South Africa's ANC meets to decide on preferred partners to govern (

African National Congress leaders held talks on Thursday to try to agree on potential partners to form a new South African government after the party lost its parliamentary majority for the first time in the democratic era.

The former liberation movement has run South Africa since it swept to power with Nelson Mandela at the helm in the 1994 election that marked the end of apartheid. But it was punished for its chequered record in last week’s election.

While still the largest party, the ANC can no longer govern alone and signalled on Wednesday it would seek to form a government of national unity with a wide range of parties.

“This is a time for sober minds,” said ANC Secretary-General Fikile Mbalula as members of the party’s National Executive Committee (NEC) gathered in Johannesburg for a day of talks.

“We’re looking at all options,” he told reporters.

Mbalula said President Cyril Ramaphosa would disclose what the NEC had decided in a closing address.

South Africa has been struggling with sluggish economic growth, high levels of poverty and unemployment, a persistent racial wealth divide, severe power shortages and political corruption.

The election outcome has created a complex situation for the ANC, which will have 159 of the 400 seats in the new National Assembly.

Its nearest rivals are the pro-business, white-led Democratic Alliance (DA), with 87 seats, the populist uMkhonto we Sizwe (MK) led by former president Jacob Zuma, with 58, and the hard-left Economic Freedom Fighters (EFF) with 39.

MK confirmed in a statement on Thursday that “engagements with the (ANC) have indeed taken place regarding the coalition discussions”.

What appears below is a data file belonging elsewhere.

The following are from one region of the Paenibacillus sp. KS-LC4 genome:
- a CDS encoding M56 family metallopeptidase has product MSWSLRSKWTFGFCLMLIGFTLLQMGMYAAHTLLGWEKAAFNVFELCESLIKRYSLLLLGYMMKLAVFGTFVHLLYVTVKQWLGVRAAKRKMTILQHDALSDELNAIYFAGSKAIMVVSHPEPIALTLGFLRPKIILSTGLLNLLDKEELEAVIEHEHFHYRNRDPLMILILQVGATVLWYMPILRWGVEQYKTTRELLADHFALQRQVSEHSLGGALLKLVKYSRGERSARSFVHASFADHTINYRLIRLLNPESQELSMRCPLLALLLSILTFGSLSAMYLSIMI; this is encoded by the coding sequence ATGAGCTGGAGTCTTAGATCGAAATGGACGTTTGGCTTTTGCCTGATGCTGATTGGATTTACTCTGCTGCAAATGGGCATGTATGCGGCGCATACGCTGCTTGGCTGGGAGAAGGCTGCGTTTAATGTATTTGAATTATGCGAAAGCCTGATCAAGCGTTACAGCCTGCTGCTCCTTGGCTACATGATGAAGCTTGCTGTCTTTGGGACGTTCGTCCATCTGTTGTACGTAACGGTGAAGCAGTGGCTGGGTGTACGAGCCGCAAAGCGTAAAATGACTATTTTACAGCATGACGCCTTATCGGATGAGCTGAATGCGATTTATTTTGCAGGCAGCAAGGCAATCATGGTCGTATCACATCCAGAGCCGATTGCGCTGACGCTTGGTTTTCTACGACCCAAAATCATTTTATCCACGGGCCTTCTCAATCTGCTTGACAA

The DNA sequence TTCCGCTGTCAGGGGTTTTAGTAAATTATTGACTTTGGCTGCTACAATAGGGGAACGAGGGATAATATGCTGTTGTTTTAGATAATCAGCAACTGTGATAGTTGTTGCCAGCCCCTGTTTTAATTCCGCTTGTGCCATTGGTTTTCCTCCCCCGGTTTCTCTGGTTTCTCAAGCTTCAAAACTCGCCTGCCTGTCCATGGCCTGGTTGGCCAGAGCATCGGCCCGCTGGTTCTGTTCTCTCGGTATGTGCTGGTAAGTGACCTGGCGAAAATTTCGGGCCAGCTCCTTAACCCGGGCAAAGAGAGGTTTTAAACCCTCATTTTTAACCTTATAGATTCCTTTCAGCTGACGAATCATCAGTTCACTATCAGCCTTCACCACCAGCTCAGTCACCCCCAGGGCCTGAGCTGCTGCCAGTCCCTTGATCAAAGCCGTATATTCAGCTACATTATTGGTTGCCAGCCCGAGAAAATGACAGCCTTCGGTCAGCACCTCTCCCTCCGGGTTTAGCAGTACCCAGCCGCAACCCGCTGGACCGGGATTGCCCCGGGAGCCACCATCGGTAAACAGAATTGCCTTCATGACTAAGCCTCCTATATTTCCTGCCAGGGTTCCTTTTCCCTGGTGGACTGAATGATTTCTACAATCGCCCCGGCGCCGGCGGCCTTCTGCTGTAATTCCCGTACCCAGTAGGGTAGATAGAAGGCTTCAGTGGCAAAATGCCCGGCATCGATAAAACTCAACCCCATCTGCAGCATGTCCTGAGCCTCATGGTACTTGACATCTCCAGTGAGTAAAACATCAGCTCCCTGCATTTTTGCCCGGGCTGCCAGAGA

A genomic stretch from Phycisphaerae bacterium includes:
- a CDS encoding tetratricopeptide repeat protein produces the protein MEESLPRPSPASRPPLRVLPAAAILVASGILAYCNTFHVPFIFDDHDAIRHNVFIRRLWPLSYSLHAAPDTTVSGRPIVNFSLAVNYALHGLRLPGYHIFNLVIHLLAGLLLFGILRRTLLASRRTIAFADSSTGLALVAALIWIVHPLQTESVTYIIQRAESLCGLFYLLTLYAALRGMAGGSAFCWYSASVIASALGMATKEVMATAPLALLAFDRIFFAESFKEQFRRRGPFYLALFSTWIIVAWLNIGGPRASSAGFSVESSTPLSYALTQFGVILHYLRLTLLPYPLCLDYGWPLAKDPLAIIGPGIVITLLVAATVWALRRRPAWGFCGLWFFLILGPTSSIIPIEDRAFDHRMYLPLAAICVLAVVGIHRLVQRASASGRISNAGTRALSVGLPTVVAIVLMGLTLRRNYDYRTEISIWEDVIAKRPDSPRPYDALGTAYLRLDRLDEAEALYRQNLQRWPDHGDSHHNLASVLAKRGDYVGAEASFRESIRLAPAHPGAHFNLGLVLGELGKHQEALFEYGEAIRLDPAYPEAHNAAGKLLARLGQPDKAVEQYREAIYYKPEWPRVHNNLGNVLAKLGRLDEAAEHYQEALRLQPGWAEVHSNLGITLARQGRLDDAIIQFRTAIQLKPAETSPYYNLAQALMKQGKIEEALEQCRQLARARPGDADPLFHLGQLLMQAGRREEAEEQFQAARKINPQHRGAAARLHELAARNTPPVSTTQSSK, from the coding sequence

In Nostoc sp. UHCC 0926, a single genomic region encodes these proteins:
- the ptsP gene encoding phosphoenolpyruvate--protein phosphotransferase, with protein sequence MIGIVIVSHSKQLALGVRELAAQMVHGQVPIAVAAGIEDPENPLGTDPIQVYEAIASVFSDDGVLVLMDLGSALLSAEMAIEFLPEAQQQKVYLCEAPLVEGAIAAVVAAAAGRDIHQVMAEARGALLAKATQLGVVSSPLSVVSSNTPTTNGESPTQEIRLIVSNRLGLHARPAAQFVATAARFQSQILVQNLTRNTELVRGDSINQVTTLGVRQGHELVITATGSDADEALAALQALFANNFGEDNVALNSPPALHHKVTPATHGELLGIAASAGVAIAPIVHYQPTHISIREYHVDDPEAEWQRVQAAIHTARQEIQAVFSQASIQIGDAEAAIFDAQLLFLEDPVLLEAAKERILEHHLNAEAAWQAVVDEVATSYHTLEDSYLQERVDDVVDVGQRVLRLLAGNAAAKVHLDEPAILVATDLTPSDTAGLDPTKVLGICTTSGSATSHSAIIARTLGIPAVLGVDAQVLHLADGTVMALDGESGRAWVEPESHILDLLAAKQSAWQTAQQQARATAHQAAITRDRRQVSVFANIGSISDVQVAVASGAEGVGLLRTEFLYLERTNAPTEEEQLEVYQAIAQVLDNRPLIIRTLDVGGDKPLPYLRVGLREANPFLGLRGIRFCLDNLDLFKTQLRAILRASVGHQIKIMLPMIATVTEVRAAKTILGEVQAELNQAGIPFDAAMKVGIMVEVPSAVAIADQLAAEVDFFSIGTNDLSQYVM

“A meeting is expected to take place soon, where the MK Party will hear the views presented with an open mind,” it said.

The new parliament has to convene within two weeks of Sunday’s results declaration and one of its first acts must be to elect the president.

The constitutional deadline, which will fall on or near June 16, is putting pressure on the ANC and others to reach an agreement quickly.

Options could include a coalition government, a minority ANC government with backing on key votes from other parties in exchange for policy concessions, or a government of national unity.


“We have engaged with everybody and we are talking to even smaller parties. We want to bring everyone on board,” Mbalula said.

The DA, for its part, signalled on Wednesday it did not want to join a government that also included MK or the EFF.

Any deal with the DA would be welcomed by financial markets but unpopular with many ANC supporters who regard it as a champion of what some South Africans call “white monopoly capital”.

A group of anti-DA protesters stood outside the hotel where the NEC meeting was taking place, holding placards reading “The DA wants to destroy the ANC” and “Not in our names”.

On the other hand, a deal…

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